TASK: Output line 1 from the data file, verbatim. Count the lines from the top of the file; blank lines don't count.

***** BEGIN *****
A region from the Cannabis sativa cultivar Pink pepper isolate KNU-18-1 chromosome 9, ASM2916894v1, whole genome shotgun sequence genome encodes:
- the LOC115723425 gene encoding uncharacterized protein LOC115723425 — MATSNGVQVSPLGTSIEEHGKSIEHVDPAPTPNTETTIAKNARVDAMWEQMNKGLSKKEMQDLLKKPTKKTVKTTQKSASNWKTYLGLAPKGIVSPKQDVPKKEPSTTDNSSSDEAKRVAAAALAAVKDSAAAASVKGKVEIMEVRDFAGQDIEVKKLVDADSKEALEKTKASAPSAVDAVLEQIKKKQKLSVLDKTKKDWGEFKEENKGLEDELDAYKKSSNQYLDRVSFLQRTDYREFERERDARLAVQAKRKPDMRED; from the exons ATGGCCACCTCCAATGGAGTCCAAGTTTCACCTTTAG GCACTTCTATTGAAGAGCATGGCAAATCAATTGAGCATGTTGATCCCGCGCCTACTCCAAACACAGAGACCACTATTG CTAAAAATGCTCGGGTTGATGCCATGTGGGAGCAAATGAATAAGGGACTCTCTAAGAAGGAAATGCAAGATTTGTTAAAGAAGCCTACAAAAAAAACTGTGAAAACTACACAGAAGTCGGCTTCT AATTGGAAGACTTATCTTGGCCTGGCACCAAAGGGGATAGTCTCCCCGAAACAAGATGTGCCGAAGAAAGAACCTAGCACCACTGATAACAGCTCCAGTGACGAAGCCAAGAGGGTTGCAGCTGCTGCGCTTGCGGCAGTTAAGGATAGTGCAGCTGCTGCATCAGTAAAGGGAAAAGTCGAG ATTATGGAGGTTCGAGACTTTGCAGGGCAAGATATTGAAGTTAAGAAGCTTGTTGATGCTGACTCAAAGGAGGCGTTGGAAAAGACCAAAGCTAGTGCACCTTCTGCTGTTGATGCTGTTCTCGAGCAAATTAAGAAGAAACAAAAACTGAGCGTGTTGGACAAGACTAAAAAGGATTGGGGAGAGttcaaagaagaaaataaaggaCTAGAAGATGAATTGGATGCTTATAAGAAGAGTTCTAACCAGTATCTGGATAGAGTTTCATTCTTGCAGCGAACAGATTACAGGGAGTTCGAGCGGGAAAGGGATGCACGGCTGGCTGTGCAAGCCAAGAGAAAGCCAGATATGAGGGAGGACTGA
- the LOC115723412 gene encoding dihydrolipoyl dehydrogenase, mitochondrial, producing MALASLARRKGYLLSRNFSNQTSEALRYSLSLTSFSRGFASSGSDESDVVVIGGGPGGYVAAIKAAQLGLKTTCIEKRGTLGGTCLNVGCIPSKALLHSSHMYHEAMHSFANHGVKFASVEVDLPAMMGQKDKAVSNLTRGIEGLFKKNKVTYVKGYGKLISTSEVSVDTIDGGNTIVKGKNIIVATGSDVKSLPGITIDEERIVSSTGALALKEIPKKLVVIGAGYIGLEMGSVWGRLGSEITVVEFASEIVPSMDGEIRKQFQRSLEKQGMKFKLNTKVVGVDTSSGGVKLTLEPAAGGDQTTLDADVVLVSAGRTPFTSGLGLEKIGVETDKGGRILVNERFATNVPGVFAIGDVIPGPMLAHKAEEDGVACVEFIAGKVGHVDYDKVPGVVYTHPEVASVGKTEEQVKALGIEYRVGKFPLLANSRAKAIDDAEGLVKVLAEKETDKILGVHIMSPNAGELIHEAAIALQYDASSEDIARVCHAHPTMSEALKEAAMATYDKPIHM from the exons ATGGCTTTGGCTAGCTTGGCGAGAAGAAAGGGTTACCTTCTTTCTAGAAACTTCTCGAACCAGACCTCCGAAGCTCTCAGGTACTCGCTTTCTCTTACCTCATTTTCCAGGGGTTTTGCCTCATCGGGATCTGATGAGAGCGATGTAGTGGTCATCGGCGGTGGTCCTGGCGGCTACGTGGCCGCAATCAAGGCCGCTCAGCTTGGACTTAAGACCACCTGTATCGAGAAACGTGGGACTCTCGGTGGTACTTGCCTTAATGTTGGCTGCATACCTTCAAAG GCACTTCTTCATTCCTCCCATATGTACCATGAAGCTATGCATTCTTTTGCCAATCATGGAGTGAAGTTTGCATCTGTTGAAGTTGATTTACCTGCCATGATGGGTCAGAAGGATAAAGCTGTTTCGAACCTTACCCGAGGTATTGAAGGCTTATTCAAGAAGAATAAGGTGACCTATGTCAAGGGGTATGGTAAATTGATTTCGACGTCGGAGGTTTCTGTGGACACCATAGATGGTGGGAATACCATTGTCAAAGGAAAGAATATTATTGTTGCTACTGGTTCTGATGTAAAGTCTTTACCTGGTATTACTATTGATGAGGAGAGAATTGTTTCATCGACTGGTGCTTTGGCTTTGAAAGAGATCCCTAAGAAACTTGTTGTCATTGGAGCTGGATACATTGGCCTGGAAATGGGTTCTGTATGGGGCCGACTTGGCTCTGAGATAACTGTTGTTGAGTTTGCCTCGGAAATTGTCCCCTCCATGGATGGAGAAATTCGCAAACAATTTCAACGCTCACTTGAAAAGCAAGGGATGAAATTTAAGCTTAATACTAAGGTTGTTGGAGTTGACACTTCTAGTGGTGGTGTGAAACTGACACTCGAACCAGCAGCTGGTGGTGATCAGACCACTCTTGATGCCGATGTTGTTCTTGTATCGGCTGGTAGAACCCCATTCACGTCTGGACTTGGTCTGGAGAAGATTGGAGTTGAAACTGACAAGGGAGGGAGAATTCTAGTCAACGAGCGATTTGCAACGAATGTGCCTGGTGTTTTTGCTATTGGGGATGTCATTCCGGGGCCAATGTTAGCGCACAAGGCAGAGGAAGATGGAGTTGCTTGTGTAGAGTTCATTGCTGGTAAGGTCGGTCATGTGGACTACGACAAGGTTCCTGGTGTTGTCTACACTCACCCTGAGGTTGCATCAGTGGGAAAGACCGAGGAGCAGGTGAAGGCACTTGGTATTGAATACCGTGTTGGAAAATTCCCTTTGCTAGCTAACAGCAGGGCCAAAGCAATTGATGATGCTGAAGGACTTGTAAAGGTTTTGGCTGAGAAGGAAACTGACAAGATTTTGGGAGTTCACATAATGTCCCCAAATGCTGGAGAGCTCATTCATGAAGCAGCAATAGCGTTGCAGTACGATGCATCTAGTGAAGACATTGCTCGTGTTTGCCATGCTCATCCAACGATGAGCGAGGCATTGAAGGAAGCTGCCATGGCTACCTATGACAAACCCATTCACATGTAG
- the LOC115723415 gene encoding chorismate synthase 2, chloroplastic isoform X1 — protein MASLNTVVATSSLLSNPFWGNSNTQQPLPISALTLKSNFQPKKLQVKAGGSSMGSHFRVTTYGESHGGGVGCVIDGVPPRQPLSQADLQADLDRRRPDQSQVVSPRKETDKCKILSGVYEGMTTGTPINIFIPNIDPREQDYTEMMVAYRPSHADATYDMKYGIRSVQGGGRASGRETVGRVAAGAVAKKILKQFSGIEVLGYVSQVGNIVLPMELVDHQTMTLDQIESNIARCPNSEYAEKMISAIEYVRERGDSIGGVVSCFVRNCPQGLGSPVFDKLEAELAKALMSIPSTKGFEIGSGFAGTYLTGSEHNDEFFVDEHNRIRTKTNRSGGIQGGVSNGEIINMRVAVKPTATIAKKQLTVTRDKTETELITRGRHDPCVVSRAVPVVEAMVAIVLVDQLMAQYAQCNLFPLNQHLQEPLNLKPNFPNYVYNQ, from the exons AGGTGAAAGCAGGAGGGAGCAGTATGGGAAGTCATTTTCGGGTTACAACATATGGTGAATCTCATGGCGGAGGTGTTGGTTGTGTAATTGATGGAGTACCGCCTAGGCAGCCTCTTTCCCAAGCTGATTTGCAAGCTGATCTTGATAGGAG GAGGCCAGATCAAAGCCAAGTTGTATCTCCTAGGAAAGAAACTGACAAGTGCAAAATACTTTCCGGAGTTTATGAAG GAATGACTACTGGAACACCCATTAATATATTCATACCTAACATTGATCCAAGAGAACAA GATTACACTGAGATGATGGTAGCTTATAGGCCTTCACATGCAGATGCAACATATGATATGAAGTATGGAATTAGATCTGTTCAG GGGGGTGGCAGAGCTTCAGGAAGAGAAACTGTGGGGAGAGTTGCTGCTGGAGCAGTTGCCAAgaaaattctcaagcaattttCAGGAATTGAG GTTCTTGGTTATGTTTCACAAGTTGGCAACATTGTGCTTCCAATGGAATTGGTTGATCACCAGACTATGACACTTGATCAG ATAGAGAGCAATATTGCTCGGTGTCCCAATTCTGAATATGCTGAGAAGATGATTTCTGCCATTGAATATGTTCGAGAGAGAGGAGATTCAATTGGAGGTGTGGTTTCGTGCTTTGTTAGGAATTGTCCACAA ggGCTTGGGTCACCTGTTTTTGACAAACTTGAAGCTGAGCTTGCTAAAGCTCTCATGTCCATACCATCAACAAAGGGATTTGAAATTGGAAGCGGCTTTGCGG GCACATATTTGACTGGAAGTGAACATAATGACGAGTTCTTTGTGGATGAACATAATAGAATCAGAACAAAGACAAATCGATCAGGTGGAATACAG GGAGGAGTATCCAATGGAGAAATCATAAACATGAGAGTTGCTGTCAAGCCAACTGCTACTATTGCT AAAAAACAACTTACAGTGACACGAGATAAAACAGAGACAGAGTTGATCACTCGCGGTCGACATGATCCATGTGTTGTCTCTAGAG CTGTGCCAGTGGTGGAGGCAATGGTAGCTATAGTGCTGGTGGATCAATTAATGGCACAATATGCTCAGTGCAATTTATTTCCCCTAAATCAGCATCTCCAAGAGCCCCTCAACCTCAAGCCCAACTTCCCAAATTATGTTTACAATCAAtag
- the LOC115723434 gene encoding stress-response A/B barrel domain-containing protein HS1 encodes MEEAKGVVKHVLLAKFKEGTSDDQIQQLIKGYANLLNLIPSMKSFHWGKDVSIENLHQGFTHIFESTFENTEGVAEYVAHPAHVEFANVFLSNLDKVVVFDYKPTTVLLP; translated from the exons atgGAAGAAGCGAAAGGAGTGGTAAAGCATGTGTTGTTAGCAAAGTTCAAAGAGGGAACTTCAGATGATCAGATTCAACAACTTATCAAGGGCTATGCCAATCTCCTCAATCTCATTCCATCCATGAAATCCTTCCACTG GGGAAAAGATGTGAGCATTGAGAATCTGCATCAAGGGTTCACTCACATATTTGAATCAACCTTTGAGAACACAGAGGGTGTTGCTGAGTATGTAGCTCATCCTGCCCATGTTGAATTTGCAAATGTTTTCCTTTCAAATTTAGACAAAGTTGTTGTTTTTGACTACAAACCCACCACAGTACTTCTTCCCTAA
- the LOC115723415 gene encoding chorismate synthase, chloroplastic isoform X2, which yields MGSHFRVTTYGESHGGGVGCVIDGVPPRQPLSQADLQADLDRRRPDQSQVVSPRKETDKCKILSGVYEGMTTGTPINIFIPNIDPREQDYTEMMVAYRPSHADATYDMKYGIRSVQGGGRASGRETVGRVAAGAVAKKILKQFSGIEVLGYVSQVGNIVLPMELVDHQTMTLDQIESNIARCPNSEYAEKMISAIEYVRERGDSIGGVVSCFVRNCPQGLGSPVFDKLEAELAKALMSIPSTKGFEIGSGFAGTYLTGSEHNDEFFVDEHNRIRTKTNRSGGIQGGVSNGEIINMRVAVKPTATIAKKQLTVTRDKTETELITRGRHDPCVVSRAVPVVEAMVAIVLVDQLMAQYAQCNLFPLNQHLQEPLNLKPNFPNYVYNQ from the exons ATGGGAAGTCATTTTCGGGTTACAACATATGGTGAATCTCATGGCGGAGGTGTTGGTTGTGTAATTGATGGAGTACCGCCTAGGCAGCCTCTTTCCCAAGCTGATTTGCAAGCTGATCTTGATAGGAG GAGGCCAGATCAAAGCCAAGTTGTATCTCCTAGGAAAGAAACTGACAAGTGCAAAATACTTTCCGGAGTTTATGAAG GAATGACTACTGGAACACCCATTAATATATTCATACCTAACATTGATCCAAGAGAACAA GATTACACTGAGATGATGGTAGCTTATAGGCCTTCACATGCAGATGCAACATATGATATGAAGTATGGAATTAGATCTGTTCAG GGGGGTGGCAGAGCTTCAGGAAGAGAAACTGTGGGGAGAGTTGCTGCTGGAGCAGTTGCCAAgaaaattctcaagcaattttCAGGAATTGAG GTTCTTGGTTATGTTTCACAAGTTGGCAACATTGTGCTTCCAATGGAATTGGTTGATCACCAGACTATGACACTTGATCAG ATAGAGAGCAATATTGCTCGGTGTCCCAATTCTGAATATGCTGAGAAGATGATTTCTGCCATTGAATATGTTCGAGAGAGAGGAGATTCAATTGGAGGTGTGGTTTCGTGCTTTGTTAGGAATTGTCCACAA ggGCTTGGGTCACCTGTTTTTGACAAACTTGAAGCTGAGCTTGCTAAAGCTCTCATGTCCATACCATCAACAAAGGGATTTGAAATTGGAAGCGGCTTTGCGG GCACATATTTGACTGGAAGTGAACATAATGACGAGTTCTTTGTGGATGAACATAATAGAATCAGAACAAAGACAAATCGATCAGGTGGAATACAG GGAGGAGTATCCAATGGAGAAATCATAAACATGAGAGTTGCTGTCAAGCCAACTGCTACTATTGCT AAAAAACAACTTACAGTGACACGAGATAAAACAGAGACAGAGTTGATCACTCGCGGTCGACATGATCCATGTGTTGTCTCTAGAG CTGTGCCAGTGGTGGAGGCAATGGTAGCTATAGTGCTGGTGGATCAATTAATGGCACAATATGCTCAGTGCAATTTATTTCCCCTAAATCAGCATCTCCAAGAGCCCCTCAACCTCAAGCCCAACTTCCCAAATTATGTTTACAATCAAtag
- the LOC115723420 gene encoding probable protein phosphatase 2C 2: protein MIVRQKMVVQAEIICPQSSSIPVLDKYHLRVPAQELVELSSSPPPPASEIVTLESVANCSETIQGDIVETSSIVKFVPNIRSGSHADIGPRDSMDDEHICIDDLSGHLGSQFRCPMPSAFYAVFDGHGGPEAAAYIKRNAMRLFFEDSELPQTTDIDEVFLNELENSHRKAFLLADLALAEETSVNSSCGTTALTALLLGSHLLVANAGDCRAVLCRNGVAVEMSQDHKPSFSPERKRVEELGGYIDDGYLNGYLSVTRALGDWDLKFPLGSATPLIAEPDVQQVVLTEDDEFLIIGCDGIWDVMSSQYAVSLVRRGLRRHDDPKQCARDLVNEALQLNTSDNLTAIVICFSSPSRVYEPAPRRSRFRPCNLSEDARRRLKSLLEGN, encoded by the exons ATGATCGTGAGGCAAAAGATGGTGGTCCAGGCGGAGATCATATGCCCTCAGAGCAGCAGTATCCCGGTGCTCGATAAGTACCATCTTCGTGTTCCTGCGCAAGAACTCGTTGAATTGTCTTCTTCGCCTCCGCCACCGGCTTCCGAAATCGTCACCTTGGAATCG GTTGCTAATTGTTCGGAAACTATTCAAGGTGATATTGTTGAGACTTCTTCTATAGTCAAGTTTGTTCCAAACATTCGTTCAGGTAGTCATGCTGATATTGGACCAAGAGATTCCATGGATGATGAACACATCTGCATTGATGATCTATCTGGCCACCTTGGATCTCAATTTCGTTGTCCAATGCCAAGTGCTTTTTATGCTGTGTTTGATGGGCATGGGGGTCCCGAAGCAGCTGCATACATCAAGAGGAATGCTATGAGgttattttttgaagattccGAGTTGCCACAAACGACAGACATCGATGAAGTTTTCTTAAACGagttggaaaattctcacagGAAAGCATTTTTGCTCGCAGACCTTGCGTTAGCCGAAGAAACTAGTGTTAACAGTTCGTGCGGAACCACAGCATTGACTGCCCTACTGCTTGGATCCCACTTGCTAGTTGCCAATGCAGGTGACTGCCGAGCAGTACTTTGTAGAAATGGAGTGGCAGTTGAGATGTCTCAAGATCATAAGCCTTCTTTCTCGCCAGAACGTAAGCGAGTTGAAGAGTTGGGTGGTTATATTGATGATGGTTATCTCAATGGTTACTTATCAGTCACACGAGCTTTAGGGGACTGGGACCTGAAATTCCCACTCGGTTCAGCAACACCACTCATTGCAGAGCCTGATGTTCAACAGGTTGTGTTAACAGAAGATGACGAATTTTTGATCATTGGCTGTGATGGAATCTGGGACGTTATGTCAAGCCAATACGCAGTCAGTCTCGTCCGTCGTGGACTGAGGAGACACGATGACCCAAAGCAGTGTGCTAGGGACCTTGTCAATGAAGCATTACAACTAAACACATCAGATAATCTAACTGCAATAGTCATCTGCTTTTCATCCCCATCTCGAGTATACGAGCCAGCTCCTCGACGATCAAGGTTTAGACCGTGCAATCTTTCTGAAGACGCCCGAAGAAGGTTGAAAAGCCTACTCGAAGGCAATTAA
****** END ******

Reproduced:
A region from the Cannabis sativa cultivar Pink pepper isolate KNU-18-1 chromosome 9, ASM2916894v1, whole genome shotgun sequence genome encodes: